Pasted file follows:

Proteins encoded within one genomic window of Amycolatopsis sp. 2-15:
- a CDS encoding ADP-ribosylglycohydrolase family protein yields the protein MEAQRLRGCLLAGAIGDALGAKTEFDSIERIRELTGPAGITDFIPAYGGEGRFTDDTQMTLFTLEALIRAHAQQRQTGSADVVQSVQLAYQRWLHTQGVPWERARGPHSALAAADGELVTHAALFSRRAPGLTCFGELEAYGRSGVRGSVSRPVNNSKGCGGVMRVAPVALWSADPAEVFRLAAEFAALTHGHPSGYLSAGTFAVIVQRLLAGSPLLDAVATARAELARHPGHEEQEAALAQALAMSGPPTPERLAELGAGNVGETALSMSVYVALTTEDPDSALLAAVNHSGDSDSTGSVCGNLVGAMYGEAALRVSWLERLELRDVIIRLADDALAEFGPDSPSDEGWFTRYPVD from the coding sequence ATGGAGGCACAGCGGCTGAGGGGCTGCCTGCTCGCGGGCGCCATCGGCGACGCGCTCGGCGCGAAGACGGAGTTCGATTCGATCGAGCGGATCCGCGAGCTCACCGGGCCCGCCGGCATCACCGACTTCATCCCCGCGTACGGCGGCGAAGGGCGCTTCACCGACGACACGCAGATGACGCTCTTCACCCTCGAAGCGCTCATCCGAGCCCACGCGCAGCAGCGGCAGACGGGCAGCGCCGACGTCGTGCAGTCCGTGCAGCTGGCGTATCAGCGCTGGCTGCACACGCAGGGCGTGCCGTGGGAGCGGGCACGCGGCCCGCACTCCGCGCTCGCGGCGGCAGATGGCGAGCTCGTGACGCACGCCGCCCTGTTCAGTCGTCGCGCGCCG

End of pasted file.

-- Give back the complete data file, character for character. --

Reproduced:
Proteins encoded within one genomic window of Amycolatopsis sp. 2-15:
- a CDS encoding ADP-ribosylglycohydrolase family protein yields the protein MEAQRLRGCLLAGAIGDALGAKTEFDSIERIRELTGPAGITDFIPAYGGEGRFTDDTQMTLFTLEALIRAHAQQRQTGSADVVQSVQLAYQRWLHTQGVPWERARGPHSALAAADGELVTHAALFSRRAPGLTCFGELEAYGRSGVRGSVSRPVNNSKGCGGVMRVAPVALWSADPAEVFRLAAEFAALTHGHPSGYLSAGTFAVIVQRLLAGSPLLDAVATARAELARHPGHEEQEAALAQALAMSGPPTPERLAELGAGNVGETALSMSVYVALTTEDPDSALLAAVNHSGDSDSTGSVCGNLVGAMYGEAALRVSWLERLELRDVIIRLADDALAEFGPDSPSDEGWFTRYPVD from the coding sequence ATGGAGGCACAGCGGCTGAGGGGCTGCCTGCTCGCGGGCGCCATCGGCGACGCGCTCGGCGCGAAGACGGAGTTCGATTCGATCGAGCGGATCCGCGAGCTCACCGGGCCCGCCGGCATCACCGACTTCATCCCCGCGTACGGCGGCGAAGGGCGCTTCACCGACGACACGCAGATGACGCTCTTCACCCTCGAAGCGCTCATCCGAGCCCACGCGCAGCAGCGGCAGACGGGCAGCGCCGACGTCGTGCAGTCCGTGCAGCTGGCGTATCAGCGCTGGCTGCACACGCAGGGCGTGCCGTGGGAGCGGGCACGCGGCCCGCACTCCGCGCTCGCGGCGGCAGATGGCGAGCTCGTGACGCACGCCGCCCTGTTCAGTCGTCGCGCGCCG